Sustenance

Genetically modified foods: Helpful or harmful?

Sustenance

Genetically modified foods: Helpful or harmful?

A great deal of controversy surrounds foods that contain genetically modified organisms (GMOs). Are they safe? Not safe? Should they be regulated or not regulated? Two things are certain: these foods are hitting the market at a rapid pace and they are found in many processed foods. Staying informed on what they are, how they may affect your body, and what foods contain them, is all a part of living a healthy, balanced life.

What are GMOs?

GMOs have actually been in our food supply for more than 20 years. They are made by scientists who have genetically introduced new traits or characteristics to an organism, allowing it to grow faster, look better, taste sweeter, resist herbicides, etc.

While the Food and Drug Administration (FDA) regulates foods and ingredients made from genetically engineered plants and animals to help ensure that they are safe to eat, some argue that the effects they have on the human body are not fully understood. 

"GMOs are not natural and could never happen naturally," says Jennifer Teems, MS, RD, LD, a clinical dietitian at Piedmont. "But it's important to remember that foods and products today are held to much higher standards than ever before in history." 

How do GMOs affect the body?

According to the American Academy of Environmental Medicine (AAEM), there are no human clinical trials of GMO foods, but those done with animals indicate serious health risks linked to GMOs. These include infertility, immune problems, accelerated aging, faulty insulin regulations, as well as changes to major organs and the gastrointestinal system.

Another concern is that because these foods are engineered to withstand herbicides, more of the toxic substances are sprayed on the plants, which ultimately increases the trace amounts of herbicides found in foods.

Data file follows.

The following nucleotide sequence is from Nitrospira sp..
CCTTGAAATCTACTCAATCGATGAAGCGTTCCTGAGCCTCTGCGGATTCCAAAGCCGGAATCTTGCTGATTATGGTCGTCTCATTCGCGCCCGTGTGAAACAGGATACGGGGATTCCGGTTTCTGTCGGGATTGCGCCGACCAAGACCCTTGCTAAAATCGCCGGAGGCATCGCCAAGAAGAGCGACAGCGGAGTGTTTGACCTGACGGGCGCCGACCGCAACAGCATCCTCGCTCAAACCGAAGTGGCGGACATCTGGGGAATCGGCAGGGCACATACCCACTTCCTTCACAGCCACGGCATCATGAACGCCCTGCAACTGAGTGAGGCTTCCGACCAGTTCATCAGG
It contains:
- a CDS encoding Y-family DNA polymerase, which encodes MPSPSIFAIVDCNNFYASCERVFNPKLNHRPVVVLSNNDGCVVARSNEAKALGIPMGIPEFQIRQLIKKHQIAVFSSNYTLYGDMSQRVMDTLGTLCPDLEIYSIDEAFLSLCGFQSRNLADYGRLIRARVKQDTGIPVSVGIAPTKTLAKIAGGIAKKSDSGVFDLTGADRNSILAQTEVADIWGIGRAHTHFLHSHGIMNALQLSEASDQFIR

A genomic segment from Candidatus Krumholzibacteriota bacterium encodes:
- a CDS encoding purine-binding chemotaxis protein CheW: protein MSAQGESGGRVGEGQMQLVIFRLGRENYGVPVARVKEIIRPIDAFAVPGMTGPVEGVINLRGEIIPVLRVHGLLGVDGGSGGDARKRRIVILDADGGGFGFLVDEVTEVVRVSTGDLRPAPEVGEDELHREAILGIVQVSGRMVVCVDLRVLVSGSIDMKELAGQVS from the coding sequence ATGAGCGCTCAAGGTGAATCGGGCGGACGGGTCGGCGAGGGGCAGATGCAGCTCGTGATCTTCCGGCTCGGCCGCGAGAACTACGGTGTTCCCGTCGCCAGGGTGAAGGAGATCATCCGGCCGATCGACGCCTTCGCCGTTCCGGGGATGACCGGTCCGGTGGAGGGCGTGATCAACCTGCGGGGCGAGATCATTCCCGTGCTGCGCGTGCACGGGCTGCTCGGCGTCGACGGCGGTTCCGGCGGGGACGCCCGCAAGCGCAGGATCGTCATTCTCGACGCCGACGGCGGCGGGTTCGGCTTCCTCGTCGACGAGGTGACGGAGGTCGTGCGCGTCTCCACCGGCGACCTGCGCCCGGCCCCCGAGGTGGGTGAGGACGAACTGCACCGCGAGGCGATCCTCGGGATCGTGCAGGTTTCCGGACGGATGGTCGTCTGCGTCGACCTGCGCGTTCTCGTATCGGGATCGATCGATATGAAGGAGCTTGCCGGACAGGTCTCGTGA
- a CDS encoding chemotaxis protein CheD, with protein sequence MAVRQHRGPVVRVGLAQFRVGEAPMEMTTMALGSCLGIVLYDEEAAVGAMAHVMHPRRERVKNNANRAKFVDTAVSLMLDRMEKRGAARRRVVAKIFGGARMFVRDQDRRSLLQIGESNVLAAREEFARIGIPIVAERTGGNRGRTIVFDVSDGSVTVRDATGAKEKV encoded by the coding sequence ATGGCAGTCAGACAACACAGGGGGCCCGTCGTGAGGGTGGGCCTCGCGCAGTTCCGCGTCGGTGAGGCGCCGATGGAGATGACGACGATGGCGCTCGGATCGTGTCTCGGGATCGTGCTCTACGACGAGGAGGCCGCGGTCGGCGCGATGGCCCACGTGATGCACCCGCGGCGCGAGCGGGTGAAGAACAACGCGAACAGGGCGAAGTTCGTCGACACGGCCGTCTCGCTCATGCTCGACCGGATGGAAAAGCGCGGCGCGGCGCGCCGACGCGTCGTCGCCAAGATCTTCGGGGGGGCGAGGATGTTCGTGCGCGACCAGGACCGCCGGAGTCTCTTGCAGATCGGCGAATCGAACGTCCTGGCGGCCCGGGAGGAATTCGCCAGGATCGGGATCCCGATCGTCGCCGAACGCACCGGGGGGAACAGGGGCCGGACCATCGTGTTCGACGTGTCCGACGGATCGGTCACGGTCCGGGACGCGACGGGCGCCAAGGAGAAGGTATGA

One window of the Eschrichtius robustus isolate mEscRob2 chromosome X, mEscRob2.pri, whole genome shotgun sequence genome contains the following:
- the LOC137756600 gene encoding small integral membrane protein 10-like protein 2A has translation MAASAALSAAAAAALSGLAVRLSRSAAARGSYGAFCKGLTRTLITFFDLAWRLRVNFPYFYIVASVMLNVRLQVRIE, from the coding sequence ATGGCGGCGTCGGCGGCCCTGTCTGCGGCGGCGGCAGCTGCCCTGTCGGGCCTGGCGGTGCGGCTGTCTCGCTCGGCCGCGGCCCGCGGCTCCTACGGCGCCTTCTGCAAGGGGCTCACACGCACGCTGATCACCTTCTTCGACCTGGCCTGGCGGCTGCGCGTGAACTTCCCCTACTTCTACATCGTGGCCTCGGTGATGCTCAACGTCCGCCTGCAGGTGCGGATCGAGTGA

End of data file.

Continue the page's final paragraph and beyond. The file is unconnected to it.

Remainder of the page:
"Food is so complex that it’s hard to study it and determine the ramifications of GMOs," says Teems. "I tell my patients not to fixate on avoiding GMOs, because that’s nearly impossible. Instead, concentrate on eating a heart-healthy diet that is high in fruits and veggies, and low in added sugar and processed foods.”

Which foods have GMOs?

The most common genetically modified crops in the U.S. are:

  • Canola

  • Corn

  • Cotton

  • Papaya

  • Soy

  • Sugar beets

  • Yellow squash

  • Zucchini

Products derived from these foods, including oils, all contain traces of GMOs. The GMO epidemic is making it harder to eat chemical-free, whole foods.

The 10 most popular foods that can contain genetically modified ingredients are:

  1. Carbonated soft drinks (high fructose corn syrup made from sugar beets)

  2. Milk (cows are fed genetically modified soy products)

  3. Meat (farm animals are raised with genetically modified feed containing soy products)

  4. Tofu (soy beans)

  5. Vegetable and canola oils (rapeseed, soybean, corn, sunflower and safflower)

  6. Cereals (corn and soy products and non-cane sugars)

  7. Sweetened juices (corn-based and sugar beet sweeteners)

  8. Baby formula (corn, sugar beets, and soy)

  9. Frozen foods (starch is added from corn, fats and oils from genetically modified plants and citric acid from genetically modified microorganisms)

  10. Canned soups (corn-based thickeners and flavoring enhancements)

How to avoid GMOs

Food manufacturers are not required to label if their food is genetically modified, but GMO labeling advocates continue to raise concerns surrounding this issue. Until laws change, there is some hope for steering clear of GMOs if you wish to do so. The following guidelines may help you keep the GMOs in your diet to a minimum:

  1. Buy beef that is labeled as grass-fed only.

  2. Buy food that is labeled 100 percent organic. It has no GMOs.

  3. Buy whole foods that you can prepare yourself instead of processed or prepackaged foods.

  4. Look for "non-GMO" or "GMO-free" labels.

  5. Shop at local farmers markets. These are much less likely to carry genetically-altered foods.

Teems does not think we'll know the real impact of GMOs any time soon.

"Ultimately I would like to see a study on GMOs done by an academic institution to ensure it is an unbiased study. But that study would have to be so complex to get to the bottom of it. There would have to be various study groups to include those eating processed foods and those eating a fruit and veggie diet."

Learn more about nutrition for cancer survivors.

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